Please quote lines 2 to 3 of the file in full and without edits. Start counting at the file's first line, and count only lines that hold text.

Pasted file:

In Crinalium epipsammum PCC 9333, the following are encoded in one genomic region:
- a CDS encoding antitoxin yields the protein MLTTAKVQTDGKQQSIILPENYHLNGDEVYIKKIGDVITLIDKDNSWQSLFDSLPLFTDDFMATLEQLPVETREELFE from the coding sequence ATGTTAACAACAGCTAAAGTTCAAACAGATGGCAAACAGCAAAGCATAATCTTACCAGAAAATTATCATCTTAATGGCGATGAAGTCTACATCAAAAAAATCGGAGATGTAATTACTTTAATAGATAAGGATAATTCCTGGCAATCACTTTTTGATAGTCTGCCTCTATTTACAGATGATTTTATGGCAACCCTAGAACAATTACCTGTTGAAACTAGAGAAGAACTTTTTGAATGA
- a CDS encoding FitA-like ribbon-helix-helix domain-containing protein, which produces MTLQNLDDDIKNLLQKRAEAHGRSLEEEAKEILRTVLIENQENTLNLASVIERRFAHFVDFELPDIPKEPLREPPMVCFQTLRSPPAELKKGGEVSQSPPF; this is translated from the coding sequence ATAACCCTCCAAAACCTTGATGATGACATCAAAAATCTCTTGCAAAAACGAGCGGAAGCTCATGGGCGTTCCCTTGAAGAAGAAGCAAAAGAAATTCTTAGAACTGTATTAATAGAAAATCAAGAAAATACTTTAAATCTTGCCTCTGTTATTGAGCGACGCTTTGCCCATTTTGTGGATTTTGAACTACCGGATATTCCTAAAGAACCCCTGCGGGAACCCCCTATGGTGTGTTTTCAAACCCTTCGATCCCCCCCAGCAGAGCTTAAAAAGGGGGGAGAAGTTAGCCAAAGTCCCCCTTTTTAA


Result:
- a CDS encoding antitoxin yields the protein MLTTAKVQTDGKQQSIILPENYHLNGDEVYIKKIGDVITLIDKDNSWQSLFDSLPLFTDDFMATLEQLPVETREELFE from the coding sequence ATGTTAACAACAGCTAAAGTTCAAACAGATGGCAAACAGCAAAGCATAATCTTACCAGAAAATTATCATCTTAATGGCGATGAAGTCTACATCAAAAAAATCGGAGATGTAATTACTTTAATAGATAAGGATAATTCCTGGCAATCACTTTTTGATAGTCTGCCTCTATTTACAGATGATTTTATGGCAACCCTAGAACAATTACCTGTTGAAACTAGAGAAGAACTTTTTGAATGA
- a CDS encoding FitA-like ribbon-helix-helix domain-containing protein, which produces MTLQNLDDDIKNLLQKRAEAHGRSLEEEAKEILRTVLIENQENTLNLASVIERRFAHFVDFELPDIPKEPLREPPMVCFQTLRSPPAELKKGGEVSQSPPF; this is translated from the coding sequence ATAACCCTCCAAAACCTTGATGATGACATCAAAAATCTCTTGCAAAAACGAGCGGAAGCTCATGGGCGTTCCCTTGAAGAAGAAGCAAAAGAAATTCTTAGAACTGTATTAATAGAAAATCAAGAAAATACTTTAAATCTTGCCTCTGTTATTGAGCGACGCTTTGCCCATTTTGTGGATTTTGAACTACCGGATATTCCTAAAGAACCCCTGCGGGAACCCCCTATGGTGTGTTTTCAAACCCTTCGATCCCCCCCAGCAGAGCTTAAAAAGGGGGGAGAAGTTAGCCAAAGTCCCCCTTTTTAA